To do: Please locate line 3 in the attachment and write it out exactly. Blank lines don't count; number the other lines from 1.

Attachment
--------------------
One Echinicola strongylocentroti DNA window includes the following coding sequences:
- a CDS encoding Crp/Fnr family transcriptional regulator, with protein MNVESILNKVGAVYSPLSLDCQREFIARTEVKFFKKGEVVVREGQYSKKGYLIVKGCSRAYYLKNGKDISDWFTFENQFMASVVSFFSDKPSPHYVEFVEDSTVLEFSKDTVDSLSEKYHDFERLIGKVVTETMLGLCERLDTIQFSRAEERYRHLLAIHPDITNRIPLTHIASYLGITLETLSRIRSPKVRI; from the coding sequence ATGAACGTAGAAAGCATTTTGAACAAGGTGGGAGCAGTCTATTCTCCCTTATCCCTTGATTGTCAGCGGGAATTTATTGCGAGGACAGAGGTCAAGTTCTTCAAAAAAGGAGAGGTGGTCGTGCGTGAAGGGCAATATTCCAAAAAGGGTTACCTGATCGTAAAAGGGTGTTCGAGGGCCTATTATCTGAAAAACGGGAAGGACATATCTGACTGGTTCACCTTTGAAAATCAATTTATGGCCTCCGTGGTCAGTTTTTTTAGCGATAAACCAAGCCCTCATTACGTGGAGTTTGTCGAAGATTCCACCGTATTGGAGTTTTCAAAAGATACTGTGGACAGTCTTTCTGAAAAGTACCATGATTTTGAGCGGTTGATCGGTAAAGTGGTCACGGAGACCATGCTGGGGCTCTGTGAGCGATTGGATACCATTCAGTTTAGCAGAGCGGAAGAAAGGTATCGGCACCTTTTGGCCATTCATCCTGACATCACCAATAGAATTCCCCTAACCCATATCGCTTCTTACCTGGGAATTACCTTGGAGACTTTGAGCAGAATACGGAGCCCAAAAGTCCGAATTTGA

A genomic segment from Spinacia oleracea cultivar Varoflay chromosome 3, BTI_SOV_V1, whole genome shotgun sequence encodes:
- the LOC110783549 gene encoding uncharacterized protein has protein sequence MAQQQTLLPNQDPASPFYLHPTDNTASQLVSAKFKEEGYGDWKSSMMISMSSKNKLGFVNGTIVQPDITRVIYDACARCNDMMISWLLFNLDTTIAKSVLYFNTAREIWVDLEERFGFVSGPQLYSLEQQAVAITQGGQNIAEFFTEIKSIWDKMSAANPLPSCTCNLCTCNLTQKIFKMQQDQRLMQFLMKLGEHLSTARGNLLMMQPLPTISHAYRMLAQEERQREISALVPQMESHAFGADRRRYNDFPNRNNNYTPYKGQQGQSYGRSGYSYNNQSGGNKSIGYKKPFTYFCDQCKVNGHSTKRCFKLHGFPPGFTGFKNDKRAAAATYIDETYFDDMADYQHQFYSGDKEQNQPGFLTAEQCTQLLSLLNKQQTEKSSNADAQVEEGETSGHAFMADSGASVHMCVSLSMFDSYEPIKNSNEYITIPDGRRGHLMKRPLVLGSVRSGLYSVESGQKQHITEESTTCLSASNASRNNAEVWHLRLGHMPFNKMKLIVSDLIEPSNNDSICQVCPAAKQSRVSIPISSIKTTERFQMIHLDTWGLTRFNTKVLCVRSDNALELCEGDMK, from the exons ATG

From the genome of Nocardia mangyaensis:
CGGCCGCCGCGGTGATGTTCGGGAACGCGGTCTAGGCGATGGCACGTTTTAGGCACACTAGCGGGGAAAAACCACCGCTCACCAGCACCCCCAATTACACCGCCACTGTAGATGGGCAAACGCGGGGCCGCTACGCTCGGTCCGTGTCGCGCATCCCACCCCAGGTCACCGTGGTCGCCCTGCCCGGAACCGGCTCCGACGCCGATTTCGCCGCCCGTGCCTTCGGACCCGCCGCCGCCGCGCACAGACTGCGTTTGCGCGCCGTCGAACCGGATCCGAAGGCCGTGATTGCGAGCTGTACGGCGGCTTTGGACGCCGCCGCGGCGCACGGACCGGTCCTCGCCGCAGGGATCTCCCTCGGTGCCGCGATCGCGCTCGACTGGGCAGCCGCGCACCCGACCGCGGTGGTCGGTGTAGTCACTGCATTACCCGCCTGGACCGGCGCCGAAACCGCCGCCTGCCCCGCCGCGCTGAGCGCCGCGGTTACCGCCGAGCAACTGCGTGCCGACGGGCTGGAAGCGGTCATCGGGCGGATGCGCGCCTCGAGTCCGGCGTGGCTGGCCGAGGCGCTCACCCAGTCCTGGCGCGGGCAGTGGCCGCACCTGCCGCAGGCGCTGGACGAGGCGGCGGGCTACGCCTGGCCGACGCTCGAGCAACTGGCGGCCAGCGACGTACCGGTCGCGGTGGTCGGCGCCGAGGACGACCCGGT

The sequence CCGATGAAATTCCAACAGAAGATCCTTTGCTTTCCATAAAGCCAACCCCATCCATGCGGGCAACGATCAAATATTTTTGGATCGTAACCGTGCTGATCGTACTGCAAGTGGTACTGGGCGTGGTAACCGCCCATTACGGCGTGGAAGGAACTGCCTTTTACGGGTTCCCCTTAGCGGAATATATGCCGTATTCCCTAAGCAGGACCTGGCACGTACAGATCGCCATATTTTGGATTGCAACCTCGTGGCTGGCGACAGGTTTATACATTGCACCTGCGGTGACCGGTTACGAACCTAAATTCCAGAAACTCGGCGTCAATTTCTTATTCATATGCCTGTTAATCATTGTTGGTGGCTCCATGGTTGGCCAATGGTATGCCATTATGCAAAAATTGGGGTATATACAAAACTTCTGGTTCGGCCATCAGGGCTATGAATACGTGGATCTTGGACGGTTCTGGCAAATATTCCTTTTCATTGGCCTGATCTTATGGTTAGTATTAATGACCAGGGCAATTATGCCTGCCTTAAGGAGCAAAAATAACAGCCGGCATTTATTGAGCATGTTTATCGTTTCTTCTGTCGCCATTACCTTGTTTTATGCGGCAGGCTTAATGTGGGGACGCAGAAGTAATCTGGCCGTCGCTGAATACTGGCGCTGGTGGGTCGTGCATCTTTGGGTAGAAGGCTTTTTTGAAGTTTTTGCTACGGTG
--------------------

A genomic segment from Spinacia oleracea cultivar Varoflay chromosome 3, BTI_SOV_V1, whole genome shotgun sequence encodes: